The reasons why the right to free expression is regarded as fundamental are familiar, but merit brief restatement in the present context. Modern democratic government means government of the people by the people for the people. But there can be no government by the people if they are ignorant of the issues to be resolved, the arguments for and against different solutions and the facts underlying those arguments. The business of government is not an activity about which only those professionally engaged are entitled to receive information and express opinions. It is, or should be, a participatory process. But there can be no assurance that government is carried out for the people unless the facts are made known, the issues publicly ventilated. Sometimes, inevitably, those involved in the conduct of government, as in any other walk of life, are guilty of error, incompetence, misbehaviour, dereliction of duty, even dishonesty and malpractice. Those concerned may very strongly wish that the facts relating to such matters are not made public. Publicity may reflect discredit on them or their predecessors. It may embarrass the authorities. It may impede the process of administration. Experience however shows, in this country and elsewhere, that publicity is a powerful disinfectant. Where abuses are exposed, they can be remedied. Even where abuses have already been remedied, the public may be entitled to know that they occurred. The role of the press in exposing abuses and miscarriages of justice has been a potent and honourable one. But the press cannot expose that of which it is denied knowledge".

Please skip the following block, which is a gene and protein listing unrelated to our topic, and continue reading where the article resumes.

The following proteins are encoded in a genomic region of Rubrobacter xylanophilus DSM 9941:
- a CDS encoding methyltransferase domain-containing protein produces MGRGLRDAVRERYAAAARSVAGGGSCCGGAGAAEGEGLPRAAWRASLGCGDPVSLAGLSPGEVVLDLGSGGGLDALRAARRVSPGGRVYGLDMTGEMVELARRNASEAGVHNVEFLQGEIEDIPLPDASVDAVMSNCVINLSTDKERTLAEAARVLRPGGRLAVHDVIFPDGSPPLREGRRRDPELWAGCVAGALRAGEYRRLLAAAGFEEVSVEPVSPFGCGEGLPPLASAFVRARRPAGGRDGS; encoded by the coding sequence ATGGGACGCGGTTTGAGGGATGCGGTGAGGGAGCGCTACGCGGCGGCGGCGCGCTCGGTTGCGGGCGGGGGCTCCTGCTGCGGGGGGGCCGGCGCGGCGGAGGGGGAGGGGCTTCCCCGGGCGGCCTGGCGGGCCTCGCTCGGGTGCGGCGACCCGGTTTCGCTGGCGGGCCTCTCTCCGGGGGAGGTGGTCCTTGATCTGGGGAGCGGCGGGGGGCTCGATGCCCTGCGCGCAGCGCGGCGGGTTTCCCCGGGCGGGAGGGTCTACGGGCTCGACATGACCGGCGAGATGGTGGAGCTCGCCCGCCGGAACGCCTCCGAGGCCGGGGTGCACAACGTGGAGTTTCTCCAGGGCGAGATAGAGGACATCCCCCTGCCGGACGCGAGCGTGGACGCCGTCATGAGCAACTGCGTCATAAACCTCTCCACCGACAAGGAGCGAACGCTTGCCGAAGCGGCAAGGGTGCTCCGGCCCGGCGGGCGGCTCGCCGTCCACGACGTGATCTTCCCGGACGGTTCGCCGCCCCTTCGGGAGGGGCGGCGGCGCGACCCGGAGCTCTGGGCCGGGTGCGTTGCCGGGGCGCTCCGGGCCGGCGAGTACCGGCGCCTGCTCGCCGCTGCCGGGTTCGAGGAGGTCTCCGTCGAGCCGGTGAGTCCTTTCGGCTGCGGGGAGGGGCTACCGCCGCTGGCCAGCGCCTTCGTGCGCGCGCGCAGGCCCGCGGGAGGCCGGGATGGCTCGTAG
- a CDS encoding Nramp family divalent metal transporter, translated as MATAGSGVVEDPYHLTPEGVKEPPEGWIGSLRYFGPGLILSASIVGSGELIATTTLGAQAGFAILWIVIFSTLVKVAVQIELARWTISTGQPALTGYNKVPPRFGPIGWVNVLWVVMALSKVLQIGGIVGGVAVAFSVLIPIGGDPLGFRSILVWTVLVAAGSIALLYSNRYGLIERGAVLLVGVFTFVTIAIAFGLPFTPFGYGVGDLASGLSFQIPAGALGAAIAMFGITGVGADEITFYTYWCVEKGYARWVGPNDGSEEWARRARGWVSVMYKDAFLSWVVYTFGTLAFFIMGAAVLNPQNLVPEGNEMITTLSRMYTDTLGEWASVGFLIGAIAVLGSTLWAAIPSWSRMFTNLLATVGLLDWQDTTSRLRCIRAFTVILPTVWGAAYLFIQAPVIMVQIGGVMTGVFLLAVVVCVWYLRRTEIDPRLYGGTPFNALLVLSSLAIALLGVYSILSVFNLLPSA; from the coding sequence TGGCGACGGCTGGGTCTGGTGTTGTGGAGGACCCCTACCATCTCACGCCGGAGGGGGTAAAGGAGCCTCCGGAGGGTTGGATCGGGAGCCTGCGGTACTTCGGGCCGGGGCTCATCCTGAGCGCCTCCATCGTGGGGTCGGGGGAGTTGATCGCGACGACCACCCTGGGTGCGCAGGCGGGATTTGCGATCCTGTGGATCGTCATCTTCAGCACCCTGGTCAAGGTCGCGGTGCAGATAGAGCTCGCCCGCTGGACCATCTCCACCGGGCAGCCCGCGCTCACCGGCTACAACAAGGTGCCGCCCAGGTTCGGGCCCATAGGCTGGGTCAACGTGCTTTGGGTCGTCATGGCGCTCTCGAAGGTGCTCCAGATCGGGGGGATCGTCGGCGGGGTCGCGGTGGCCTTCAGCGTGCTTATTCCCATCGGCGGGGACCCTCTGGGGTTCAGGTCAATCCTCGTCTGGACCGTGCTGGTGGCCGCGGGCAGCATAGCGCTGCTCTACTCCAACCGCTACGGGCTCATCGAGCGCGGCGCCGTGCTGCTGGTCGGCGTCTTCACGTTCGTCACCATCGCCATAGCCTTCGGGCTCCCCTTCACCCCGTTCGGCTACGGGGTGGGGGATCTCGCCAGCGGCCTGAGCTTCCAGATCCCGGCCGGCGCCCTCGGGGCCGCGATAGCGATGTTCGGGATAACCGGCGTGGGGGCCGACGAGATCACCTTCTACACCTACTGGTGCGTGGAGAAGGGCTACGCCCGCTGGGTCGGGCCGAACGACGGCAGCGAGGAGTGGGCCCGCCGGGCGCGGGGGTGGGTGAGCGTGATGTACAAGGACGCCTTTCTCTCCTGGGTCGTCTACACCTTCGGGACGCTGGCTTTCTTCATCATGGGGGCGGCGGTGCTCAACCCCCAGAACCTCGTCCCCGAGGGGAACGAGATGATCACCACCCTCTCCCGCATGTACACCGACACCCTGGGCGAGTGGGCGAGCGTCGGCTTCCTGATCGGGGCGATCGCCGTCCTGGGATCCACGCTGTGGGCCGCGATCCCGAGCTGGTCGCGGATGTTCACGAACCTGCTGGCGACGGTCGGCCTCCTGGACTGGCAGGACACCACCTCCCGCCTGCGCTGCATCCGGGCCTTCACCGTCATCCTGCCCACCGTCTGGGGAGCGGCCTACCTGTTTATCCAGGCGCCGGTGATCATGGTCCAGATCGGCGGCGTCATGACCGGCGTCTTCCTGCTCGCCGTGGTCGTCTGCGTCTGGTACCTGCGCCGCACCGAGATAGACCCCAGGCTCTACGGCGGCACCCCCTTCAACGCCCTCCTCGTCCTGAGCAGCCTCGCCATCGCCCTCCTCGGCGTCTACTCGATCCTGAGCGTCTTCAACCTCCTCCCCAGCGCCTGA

23.  And in Mersey Care NHS Trust v R. Ackroyd [2006] EWHC 107 there is an emphatic judgment in support of freedom of speech. The truth is that memoirs by star "insiders" are often of interest to the public as political soaps and publication may additionally be in the public interest.

  24.  That said, the right under Article 10(1) is not absolute. It is qualified by Article 10(2) which expressly refers to accompanying duties and responsibilities and the right may be subject to formalities and restrictions "prescribed by law" (a binding agreement would satisfy that requirement) and which are necessary to protect the reputations of others (defamation) or to prevent disclosure of information received in confidence (see below). "Necessary" is a very demanding test.[5] The pressing social need would be to protect the integrity of advice given and received in office, to ensure that those still in service are confident that they can advise candidly and honestly. This would not arguably include title tattle, gossip, bad taste or opinion. The restraint agreed to would have to be proportionate.[6] Crown bona fides might be enhanced by an undertaking to donate any litigation gains to a good cause.


    1.  Everyone has the right to freedom of expression. This right shall include freedom to hold opinions and to receive and impart information and ideas without interference by public authority and regardless of frontiers. This article shall not prevent States from requiring the licensing of broadcasting, television or cinema enterprises.

    2.  The exercise of these freedoms, since it carries with it duties and responsibilities, may be subject to such formalities, conditions, restrictions or penalties as are prescribed by law and are necessary in a democratic society, in the interests of national security, territorial integrity or public safety, for the prevention of disorder or crime, for the protection of health or morals, for the protection of the reputation or rights of others, for preventing the disclosure of information received in confidence, or for maintaining the authority and impartiality of the judiciary.